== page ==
From: Paula <>
Date: Mon Jan 05 2009 - 18:00:41 EST

Paul asked:
> Are you sure this is really recent?
> I remember being told about it by my mother when I was a child, and she
> would have known it on the basis of her medical school traiing in the 40s
> and 50s.

I'm no expert, but according to Steven Brown and Lawrence M. Parsons ('The
Neuroscience of Dance', Scientific American, July 2008) '... dance is the
quintessential gesture language. It is interesting to note that during all
the movement tasks in our study, we saw activation in a region of the right
hemisphere corresponding to what is known as Broca's area in the left
hemisphere. Broca's area is a part of the frontal lobe classically
associated with speech production. In the past decade research has revealed
that Broca's area also contains a representation of the hands'.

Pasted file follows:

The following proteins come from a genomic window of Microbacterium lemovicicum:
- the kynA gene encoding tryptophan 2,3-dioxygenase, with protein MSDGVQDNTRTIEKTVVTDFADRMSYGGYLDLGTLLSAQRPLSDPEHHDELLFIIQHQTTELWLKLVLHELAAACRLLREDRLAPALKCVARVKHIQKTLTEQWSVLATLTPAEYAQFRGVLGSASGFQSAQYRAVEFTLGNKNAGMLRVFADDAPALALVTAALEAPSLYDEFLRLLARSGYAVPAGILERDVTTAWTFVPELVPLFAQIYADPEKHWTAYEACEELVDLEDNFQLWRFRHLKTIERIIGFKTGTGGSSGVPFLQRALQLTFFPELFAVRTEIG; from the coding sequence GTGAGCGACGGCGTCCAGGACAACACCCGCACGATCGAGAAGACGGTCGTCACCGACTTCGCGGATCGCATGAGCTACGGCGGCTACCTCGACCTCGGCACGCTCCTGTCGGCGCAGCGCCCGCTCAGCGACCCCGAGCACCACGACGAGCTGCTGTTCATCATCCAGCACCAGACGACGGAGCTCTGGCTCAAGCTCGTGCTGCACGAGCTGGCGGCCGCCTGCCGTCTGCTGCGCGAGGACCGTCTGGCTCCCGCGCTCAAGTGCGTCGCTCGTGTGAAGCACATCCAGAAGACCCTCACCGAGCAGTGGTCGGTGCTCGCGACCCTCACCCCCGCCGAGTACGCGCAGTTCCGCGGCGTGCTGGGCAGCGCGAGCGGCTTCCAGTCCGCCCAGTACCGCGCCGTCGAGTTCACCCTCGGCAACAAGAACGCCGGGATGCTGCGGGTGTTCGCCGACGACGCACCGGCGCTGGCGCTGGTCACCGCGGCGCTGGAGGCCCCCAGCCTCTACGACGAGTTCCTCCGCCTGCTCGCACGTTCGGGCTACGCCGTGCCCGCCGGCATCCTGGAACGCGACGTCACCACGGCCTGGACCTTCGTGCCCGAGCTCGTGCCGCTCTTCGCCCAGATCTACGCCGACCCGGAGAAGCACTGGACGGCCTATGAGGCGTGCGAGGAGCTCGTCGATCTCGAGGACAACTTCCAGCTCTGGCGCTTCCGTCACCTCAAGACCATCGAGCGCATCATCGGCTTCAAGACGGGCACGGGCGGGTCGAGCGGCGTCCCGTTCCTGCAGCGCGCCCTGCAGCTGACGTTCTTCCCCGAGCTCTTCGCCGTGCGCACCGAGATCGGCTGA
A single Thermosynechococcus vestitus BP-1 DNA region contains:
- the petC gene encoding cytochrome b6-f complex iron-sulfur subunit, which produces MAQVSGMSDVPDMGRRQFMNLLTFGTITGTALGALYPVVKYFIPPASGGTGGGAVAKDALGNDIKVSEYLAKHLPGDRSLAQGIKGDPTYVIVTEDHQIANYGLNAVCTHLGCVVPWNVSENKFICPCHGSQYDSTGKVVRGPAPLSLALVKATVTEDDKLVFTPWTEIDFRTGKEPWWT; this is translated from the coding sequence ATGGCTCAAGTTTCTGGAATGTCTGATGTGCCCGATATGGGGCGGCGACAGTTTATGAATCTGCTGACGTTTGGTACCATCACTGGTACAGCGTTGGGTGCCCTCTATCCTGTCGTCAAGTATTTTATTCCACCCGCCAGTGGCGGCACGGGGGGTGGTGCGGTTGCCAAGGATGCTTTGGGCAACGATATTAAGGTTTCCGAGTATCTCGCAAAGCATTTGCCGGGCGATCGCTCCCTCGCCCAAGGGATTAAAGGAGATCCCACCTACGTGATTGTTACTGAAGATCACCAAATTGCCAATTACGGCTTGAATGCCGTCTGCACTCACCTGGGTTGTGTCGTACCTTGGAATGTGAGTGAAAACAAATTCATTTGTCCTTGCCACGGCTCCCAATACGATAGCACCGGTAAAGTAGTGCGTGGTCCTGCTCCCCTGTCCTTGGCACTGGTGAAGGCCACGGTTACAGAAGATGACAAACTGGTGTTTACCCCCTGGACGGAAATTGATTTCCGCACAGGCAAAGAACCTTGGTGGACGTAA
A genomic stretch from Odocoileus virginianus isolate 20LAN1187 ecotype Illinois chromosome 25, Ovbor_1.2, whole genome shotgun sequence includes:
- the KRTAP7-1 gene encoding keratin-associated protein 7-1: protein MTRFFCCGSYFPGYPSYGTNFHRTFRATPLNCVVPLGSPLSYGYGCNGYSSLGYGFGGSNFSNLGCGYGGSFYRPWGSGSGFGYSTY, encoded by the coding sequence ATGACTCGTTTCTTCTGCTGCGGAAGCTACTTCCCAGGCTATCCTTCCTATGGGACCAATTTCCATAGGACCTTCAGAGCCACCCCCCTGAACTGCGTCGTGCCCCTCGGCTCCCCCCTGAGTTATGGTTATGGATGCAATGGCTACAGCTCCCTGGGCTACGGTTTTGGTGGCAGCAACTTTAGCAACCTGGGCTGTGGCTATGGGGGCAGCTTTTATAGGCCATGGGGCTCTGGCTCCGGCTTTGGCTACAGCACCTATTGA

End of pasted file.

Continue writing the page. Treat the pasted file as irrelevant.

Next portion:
Here is a review of recent books on the brain I came across just today - the
author writes that 'From the ancients to the 20th century, it was
philosophers who speculated about how the mind and brain might work. Now it
is neuroscientists who are displacing the philosophers and theologians and
telling us how we must behave.' It is interesting that the alternative view
is given not by a Marxist but by a... Cartesian Jesuit.

Review at

The author is quite right in his conclusion that 'The concept of a universal
sense of morality thus lacks any explanatory purchase on the way that we
behave in any particular circumstances .... the biological is not the right
level at which to seek to explain many crucial aspects of how and why we do
what we do.' Here it seems to me that political economy does have something
important to say, but it's not being heard.


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Received on Mon Jan 5 18:05:29 2009

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